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# 16.338 Lab Report #2: Kapitsa's Stable Inverted Pendulum - LMPT

16.338 Lab Report #2: Kapitsa's Stable Inverted Pendulum - LMPT

## 1 Introduction The 1978

1 Introduction The 1978 Nobel Laureate in Physics, Pyotr Leonidovich Kapitsa, discovered during the 1940’s that an inverted pendulum can be stabilized when forced with high frequency vertical oscillations. The present laboratory assignment investigates this phenomenon with a jigsaw-mounted inverted pendulum, as depicted in Figure 1. Pendulum θ L λ cos ωt Jigsaw Figure 1: Experimental Setup 2 Dynamic Model We develop the governing equations from a moment balance about the pivot point. ∑ Mpivot : I ¨θ = 1 2 Lmλω2 cos ωt sin θ + 1 mgL sin θ (1) 2 Where the center of mass was taken at 1/2L. The right-hand-side terms account for forcing and gravity, respectively. The proper moment of inertia, I = 1/3mL 2 , and the small angle approximation sin θ ≈ θ are introduced and the expression is simplified. ¨θ − 3 2 ( g L + λ L ω2 cos ωt ) θ = 0 (2) We have neglected rotational friction for the present derivation, but the damping effects will be discussed in a later section. 1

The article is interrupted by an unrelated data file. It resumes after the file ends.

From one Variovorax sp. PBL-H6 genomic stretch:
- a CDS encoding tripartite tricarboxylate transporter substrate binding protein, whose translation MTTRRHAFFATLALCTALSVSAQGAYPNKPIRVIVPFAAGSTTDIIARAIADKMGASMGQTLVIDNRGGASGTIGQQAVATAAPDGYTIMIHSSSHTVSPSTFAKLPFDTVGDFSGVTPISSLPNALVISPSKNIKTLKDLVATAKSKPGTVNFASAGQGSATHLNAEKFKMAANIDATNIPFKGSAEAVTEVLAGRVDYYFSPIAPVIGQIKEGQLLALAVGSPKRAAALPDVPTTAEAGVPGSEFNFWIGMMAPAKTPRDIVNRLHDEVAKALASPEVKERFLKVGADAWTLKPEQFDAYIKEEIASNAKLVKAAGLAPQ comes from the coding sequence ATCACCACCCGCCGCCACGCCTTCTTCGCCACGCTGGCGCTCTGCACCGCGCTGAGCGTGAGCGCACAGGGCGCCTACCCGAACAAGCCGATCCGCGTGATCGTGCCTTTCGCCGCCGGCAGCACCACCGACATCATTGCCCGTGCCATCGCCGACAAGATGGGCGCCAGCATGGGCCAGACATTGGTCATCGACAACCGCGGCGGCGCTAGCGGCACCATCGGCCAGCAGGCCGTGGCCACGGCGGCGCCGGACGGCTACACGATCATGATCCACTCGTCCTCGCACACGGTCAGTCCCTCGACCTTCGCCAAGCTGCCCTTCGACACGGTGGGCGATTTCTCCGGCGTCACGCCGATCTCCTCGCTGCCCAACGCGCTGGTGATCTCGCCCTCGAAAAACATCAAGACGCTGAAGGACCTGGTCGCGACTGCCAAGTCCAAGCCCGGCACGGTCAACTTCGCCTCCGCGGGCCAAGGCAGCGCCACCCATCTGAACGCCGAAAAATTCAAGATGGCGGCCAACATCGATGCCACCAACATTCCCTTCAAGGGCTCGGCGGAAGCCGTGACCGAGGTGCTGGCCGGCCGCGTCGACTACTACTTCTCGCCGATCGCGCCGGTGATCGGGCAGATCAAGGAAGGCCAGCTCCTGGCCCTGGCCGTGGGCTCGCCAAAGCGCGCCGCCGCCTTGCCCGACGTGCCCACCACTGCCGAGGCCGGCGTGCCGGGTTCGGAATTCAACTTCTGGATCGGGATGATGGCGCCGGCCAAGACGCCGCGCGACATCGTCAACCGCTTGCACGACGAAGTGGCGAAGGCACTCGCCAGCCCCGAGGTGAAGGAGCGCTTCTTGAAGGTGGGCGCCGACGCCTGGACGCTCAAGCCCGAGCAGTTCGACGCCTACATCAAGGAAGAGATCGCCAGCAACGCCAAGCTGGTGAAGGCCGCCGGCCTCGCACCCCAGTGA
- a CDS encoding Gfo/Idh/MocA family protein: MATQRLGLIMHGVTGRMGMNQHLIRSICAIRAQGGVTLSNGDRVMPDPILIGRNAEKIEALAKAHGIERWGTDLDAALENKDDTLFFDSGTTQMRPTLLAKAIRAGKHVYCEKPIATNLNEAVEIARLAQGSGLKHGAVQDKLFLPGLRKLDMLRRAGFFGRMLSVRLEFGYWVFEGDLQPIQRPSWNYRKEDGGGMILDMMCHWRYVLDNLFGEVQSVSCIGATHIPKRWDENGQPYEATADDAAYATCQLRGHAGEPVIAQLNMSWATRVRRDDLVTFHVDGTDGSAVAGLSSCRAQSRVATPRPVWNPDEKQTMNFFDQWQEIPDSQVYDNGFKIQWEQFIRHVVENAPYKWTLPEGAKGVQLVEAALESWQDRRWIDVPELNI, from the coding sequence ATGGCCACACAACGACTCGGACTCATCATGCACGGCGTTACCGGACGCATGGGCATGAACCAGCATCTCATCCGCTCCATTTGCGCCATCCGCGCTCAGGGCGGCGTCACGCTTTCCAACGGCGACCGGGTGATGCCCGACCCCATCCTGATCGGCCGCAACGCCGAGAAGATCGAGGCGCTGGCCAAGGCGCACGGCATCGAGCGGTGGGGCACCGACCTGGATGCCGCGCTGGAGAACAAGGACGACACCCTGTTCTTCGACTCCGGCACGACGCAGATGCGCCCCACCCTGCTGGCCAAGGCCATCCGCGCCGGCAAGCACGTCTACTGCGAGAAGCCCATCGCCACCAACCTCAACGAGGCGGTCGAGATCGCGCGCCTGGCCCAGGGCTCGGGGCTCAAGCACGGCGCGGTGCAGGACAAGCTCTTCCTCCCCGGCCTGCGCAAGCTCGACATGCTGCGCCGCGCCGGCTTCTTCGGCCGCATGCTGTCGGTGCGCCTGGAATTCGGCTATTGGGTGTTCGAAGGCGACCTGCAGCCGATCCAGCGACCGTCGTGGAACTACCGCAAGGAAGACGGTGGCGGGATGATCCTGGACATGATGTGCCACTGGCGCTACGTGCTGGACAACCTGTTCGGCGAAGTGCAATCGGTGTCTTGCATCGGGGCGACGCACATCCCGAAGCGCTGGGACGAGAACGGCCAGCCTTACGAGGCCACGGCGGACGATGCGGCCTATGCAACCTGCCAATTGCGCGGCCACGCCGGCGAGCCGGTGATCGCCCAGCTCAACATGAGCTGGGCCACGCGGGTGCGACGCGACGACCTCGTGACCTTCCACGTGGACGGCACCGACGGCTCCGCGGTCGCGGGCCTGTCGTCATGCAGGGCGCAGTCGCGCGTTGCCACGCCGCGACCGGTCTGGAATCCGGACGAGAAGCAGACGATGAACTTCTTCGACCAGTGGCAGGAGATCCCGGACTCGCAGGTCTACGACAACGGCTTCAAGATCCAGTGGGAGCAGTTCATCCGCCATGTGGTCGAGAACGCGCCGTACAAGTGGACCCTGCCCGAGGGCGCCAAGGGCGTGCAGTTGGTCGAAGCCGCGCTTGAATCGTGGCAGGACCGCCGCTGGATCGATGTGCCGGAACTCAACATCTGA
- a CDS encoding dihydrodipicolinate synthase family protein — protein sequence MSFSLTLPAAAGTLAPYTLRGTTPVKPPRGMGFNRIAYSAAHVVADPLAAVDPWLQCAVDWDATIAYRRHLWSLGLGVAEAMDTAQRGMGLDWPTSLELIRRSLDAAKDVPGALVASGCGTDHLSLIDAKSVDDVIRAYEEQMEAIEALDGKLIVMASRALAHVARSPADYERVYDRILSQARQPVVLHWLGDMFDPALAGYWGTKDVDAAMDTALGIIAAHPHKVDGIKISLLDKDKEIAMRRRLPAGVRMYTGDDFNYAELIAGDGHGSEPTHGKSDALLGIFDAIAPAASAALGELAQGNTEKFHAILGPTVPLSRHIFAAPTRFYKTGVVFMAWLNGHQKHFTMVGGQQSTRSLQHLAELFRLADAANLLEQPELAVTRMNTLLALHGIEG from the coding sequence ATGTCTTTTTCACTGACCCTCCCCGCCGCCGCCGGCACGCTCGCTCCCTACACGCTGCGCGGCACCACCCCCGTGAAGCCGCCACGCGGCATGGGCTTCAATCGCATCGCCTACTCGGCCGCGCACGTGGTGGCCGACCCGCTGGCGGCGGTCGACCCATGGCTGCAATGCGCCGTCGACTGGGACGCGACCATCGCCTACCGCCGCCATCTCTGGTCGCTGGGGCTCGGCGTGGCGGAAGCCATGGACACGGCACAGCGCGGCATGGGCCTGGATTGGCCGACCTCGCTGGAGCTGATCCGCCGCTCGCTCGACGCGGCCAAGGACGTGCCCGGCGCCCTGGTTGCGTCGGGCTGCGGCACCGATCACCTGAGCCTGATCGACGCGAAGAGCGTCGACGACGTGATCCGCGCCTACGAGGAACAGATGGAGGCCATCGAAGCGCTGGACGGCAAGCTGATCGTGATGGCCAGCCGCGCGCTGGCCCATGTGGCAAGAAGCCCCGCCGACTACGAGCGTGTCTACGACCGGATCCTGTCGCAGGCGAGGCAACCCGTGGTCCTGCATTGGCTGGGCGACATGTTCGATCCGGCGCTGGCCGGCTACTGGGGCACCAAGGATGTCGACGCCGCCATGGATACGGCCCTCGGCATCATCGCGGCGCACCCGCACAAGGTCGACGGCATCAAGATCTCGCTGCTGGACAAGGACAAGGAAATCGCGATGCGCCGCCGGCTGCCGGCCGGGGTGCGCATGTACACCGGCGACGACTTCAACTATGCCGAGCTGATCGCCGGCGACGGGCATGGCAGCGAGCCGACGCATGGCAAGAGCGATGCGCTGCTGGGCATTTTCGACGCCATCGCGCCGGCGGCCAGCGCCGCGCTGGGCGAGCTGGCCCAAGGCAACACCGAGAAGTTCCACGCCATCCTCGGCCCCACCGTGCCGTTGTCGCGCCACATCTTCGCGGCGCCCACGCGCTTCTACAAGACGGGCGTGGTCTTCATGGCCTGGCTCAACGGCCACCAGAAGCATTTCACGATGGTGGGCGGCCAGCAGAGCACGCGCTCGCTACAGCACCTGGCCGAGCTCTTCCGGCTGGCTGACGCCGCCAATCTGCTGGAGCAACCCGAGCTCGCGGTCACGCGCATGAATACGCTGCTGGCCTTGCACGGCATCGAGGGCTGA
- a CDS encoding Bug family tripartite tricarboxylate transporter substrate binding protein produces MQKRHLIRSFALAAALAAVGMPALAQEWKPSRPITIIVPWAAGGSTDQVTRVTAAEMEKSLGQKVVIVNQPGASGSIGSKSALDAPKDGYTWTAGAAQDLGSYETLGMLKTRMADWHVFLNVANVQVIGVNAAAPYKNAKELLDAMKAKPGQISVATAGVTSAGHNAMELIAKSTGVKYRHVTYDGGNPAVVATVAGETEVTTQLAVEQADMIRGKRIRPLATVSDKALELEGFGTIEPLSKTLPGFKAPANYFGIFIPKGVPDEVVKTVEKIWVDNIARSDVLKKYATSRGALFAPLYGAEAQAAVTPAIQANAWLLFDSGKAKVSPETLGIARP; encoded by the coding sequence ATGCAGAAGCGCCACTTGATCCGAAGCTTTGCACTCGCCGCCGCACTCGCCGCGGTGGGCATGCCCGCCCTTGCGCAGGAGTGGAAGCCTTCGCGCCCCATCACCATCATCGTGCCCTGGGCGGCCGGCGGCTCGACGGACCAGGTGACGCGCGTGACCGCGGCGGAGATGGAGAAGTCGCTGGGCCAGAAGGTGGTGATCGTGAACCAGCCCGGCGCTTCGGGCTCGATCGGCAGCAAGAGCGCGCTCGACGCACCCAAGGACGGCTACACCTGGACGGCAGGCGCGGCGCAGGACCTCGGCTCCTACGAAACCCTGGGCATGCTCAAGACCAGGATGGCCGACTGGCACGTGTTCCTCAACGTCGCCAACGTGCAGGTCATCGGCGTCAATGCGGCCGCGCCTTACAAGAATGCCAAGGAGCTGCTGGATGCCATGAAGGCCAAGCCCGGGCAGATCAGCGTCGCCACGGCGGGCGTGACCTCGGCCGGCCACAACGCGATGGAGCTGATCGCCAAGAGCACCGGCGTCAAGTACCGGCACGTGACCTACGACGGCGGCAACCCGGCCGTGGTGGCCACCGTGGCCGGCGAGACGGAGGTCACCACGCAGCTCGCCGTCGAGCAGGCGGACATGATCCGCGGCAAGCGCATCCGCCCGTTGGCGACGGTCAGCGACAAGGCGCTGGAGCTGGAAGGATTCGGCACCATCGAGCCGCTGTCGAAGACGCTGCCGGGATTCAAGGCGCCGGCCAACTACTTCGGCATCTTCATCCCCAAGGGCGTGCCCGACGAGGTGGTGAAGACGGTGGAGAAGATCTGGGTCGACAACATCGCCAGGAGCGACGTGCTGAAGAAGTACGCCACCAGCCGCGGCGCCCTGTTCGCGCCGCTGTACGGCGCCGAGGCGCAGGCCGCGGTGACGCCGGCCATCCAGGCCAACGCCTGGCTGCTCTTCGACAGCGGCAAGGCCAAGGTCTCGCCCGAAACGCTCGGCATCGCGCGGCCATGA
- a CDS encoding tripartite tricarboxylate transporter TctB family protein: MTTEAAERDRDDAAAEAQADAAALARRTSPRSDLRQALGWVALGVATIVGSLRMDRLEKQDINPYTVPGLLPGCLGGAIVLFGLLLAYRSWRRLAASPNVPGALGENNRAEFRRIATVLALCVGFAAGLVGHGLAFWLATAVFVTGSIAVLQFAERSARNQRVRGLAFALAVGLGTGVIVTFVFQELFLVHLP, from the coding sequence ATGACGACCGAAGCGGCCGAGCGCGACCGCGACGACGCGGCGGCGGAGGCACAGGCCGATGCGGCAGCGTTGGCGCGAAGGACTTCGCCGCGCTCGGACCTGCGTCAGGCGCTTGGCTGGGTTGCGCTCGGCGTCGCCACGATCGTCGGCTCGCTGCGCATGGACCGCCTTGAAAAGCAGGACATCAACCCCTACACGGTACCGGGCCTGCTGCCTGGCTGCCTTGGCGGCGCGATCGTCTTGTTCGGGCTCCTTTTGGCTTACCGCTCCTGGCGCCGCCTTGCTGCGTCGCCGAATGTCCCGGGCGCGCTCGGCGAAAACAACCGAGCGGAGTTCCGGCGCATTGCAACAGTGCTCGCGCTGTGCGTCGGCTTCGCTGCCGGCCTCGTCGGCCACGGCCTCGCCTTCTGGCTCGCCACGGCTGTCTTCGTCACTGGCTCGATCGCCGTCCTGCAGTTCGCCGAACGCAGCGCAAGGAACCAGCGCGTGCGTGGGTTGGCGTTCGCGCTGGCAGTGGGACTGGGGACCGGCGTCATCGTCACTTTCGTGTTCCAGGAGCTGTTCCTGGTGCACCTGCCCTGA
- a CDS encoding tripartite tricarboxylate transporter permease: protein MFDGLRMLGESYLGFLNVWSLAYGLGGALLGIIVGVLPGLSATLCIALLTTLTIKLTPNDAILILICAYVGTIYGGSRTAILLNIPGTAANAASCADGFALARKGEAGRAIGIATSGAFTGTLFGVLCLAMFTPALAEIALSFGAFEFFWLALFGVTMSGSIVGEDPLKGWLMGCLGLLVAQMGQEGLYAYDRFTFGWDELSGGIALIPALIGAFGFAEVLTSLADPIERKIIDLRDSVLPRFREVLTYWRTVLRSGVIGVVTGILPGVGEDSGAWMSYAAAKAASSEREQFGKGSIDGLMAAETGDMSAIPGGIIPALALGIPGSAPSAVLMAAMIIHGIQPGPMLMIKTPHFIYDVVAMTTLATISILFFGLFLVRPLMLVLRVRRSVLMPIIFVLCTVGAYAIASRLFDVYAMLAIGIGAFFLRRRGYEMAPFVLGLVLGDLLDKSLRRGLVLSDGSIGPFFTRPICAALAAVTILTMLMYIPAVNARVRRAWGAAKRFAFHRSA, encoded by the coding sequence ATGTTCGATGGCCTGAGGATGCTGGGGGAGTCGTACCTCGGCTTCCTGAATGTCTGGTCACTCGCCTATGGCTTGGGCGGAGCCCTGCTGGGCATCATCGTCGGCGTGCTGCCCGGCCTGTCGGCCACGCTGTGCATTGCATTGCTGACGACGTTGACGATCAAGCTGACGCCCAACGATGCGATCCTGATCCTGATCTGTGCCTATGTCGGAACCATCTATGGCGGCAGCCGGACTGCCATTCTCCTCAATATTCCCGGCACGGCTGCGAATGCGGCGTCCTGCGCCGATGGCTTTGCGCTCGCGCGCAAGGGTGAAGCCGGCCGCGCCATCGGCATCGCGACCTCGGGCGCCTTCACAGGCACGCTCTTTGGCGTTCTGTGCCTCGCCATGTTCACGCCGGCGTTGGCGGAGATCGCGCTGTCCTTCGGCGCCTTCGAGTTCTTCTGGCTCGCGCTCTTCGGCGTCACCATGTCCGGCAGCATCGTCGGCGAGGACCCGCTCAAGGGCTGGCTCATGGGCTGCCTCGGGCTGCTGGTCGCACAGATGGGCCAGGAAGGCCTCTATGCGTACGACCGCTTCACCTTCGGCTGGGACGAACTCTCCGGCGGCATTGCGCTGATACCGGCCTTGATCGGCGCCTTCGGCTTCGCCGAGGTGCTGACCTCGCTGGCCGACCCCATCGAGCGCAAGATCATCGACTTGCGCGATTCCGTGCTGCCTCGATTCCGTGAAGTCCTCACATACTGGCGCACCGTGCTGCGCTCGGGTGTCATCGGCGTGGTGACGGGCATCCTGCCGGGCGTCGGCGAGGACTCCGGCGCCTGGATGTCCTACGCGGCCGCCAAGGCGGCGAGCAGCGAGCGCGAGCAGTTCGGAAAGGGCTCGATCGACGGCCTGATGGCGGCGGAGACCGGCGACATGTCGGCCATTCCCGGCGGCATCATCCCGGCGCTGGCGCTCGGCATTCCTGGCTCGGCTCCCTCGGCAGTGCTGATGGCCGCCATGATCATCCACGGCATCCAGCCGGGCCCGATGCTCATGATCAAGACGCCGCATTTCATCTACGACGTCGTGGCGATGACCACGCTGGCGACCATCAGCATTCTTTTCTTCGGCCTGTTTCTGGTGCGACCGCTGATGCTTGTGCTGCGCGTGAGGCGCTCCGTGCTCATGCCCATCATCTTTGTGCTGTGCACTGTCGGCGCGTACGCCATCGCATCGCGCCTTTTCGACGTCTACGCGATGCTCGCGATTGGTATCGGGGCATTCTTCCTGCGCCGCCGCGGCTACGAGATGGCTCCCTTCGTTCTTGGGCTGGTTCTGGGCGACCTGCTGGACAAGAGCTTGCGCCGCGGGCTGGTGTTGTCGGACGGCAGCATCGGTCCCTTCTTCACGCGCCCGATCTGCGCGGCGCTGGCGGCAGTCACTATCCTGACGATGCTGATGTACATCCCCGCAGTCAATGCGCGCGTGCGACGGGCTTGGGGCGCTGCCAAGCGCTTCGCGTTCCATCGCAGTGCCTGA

3 Analytical Investigation We investigate the behavior of the dynamic model with two analytical treatments. First, with an approximate stability boundary derived from the broader theory of the Mathieu equation. Second, from an approximate solution form that is particular to this problem. 3.1 The Mathieu Equation Equation 2 is a special form of Hill’s equation known as the Mathieu equation [1], for which there are no general closed-form solutions. The Mathieu equation can be written d 2 y + (a − 2q cos 2z) y = 0 (3) dz2 We can put Equation 2 into this form by making the arguments of the cosine functions identical. d 2 ( ) y 2 2 ( dz + − 3g 2 ω 2L − 3λ ) 2L cos 2z y = 0 (4) The coefficients of Equation 3 gives a = − 6g ω 2 L q = − 3λ L (5) (6) Approximate stability boundaries have been determined in the previously given reference by using the perturbation method. Figure 2 depicts the boundaries of interest, where the present system has values for a = f(ω) around -0.01 and for q = const. at -0.015. The low frequency ]mathieu Figure 2: Approximate Stability boundaries for the Mathieu equation stability boundary for the Mathieu equation with parameters in this range has been found to be approximately a = − q2 2 which predicts the critical stabilization frequency to be (7) ω crit = 2 λ √ gL 3 (8) 3.2 Approximate Solution Towards the end of finding an approximate solution for the slow oscillations, we conjecture that the solution is composed of a slow, large amplitude motion superimposed on a fast, small amplitude oscillation θ = θ 1 + θ 2 cos ωt (9) 2

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